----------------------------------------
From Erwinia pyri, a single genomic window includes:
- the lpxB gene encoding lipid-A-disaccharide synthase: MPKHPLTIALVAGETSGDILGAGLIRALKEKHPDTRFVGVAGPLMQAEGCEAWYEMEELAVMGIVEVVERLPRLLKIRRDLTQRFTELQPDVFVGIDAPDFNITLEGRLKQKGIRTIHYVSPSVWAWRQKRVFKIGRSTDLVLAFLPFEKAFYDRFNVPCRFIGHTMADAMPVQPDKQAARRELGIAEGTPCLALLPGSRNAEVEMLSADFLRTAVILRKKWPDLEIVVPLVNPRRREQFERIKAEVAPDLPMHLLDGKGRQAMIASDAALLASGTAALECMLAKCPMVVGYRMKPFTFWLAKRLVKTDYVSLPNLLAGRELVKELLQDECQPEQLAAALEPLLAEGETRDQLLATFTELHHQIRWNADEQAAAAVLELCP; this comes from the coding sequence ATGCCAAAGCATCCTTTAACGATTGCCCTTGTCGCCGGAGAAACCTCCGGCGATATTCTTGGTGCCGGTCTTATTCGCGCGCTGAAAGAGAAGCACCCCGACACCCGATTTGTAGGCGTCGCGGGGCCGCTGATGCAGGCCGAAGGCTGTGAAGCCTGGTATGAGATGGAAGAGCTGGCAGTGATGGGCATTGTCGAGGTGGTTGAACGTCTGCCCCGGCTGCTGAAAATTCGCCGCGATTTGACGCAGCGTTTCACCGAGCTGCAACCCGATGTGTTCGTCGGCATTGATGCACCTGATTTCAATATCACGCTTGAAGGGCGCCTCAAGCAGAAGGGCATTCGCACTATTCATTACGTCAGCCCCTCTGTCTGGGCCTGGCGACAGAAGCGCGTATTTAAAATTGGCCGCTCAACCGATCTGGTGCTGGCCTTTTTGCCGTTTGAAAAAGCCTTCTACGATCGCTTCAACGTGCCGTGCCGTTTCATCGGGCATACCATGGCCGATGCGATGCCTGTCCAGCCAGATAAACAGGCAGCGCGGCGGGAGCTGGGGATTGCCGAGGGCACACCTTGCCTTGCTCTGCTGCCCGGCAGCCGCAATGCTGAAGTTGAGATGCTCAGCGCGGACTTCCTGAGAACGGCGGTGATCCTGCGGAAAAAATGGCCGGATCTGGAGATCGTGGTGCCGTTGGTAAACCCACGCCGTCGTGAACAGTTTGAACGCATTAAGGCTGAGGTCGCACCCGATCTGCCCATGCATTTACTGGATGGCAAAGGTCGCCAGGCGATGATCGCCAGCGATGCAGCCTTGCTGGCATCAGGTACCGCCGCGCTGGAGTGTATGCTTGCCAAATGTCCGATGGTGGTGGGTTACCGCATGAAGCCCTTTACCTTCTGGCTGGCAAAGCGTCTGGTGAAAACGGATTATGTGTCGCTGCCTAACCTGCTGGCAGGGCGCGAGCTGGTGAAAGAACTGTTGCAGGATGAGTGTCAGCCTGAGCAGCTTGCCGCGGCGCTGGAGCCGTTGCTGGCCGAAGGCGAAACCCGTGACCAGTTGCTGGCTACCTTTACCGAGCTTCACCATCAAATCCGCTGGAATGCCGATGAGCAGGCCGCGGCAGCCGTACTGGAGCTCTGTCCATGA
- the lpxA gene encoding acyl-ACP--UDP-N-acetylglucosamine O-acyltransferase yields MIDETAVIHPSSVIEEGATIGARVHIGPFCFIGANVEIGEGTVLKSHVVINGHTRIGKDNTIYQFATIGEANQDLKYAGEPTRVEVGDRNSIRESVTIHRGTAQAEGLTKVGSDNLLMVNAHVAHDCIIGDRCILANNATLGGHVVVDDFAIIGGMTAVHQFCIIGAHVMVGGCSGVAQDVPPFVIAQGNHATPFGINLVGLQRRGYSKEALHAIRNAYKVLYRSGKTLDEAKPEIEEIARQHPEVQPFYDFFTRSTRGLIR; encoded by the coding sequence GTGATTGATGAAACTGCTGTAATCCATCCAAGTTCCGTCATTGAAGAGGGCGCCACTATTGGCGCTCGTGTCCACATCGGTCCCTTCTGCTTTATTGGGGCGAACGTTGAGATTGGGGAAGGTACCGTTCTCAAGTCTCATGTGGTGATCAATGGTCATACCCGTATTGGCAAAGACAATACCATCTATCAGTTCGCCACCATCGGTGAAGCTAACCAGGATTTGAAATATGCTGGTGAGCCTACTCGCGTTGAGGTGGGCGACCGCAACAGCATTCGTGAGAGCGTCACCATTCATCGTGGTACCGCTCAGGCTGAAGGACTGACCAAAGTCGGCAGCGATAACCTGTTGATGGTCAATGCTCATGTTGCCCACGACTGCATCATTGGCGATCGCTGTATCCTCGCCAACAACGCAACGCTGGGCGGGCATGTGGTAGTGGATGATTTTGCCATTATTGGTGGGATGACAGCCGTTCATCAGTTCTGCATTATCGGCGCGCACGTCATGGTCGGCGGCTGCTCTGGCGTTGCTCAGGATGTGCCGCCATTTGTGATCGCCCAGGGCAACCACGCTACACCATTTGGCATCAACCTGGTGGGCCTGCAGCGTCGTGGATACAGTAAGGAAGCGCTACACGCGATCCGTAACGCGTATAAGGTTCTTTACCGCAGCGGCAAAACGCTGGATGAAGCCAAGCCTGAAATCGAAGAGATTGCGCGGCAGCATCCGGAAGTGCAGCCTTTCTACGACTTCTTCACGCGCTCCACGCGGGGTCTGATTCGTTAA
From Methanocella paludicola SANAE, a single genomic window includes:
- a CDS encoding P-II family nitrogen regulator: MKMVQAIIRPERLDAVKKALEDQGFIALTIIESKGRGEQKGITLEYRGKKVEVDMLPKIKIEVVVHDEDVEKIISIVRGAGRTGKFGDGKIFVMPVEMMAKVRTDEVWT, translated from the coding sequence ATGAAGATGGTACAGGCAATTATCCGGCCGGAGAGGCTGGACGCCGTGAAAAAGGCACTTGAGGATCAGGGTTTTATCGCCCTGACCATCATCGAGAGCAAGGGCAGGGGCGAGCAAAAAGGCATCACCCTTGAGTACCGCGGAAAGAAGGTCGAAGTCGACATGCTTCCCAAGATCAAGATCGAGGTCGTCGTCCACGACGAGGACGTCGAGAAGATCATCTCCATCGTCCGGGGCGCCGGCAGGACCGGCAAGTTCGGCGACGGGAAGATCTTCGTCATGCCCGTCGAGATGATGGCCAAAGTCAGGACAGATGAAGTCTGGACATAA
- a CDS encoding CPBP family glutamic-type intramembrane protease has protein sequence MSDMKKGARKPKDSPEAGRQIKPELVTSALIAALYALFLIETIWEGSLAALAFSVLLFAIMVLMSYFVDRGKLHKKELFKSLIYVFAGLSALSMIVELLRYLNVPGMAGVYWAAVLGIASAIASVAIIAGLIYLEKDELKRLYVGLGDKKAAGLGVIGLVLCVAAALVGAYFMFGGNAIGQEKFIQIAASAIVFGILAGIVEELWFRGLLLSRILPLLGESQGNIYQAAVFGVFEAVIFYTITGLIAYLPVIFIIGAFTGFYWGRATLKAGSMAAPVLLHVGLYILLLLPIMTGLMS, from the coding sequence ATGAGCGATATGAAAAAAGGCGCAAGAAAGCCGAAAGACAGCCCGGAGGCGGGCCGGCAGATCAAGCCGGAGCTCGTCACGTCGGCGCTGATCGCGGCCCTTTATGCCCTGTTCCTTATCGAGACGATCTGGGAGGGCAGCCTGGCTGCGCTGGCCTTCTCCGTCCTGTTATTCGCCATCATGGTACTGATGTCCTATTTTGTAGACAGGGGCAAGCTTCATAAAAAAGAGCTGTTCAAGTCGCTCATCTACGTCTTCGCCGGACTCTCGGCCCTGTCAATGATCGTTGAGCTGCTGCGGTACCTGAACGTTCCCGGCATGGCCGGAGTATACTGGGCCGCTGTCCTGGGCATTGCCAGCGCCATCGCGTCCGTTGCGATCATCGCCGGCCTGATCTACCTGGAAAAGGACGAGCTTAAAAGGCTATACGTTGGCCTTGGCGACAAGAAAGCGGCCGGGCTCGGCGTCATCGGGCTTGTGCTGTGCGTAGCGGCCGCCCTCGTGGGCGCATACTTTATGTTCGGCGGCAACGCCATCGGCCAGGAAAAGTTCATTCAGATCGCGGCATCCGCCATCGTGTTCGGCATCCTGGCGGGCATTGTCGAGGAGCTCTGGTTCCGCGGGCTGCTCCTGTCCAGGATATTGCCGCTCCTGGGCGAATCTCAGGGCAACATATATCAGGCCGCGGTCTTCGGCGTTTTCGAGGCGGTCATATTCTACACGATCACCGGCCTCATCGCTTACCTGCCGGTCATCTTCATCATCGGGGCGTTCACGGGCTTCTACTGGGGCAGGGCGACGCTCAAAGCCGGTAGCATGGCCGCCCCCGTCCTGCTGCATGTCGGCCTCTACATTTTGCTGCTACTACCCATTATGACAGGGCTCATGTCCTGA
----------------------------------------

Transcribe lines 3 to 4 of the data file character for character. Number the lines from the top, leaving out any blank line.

- the lpxA gene encoding acyl-ACP--UDP-N-acetylglucosamine O-acyltransferase yields MIDETAVIHPSSVIEEGATIGARVHIGPFCFIGANVEIGEGTVLKSHVVINGHTRIGKDNTIYQFATIGEANQDLKYAGEPTRVEVGDRNSIRESVTIHRGTAQAEGLTKVGSDNLLMVNAHVAHDCIIGDRCILANNATLGGHVVVDDFAIIGGMTAVHQFCIIGAHVMVGGCSGVAQDVPPFVIAQGNHATPFGINLVGLQRRGYSKEALHAIRNAYKVLYRSGKTLDEAKPEIEEIARQHPEVQPFYDFFTRSTRGLIR; encoded by the coding sequence GTGATTGATGAAACTGCTGTAATCCATCCAAGTTCCGTCATTGAAGAGGGCGCCACTATTGGCGCTCGTGTCCACATCGGTCCCTTCTGCTTTATTGGGGCGAACGTTGAGATTGGGGAAGGTACCGTTCTCAAGTCTCATGTGGTGATCAATGGTCATACCCGTATTGGCAAAGACAATACCATCTATCAGTTCGCCACCATCGGTGAAGCTAACCAGGATTTGAAATATGCTGGTGAGCCTACTCGCGTTGAGGTGGGCGACCGCAACAGCATTCGTGAGAGCGTCACCATTCATCGTGGTACCGCTCAGGCTGAAGGACTGACCAAAGTCGGCAGCGATAACCTGTTGATGGTCAATGCTCATGTTGCCCACGACTGCATCATTGGCGATCGCTGTATCCTCGCCAACAACGCAACGCTGGGCGGGCATGTGGTAGTGGATGATTTTGCCATTATTGGTGGGATGACAGCCGTTCATCAGTTCTGCATTATCGGCGCGCACGTCATGGTCGGCGGCTGCTCTGGCGTTGCTCAGGATGTGCCGCCATTTGTGATCGCCCAGGGCAACCACGCTACACCATTTGGCATCAACCTGGTGGGCCTGCAGCGTCGTGGATACAGTAAGGAAGCGCTACACGCGATCCGTAACGCGTATAAGGTTCTTTACCGCAGCGGCAAAACGCTGGATGAAGCCAAGCCTGAAATCGAAGAGATTGCGCGGCAGCATCCGGAAGTGCAGCCTTTCTACGACTTCTTCACGCGCTCCACGCGGGGTCTGATTCGTTAA
From Methanocella paludicola SANAE, a single genomic window includes: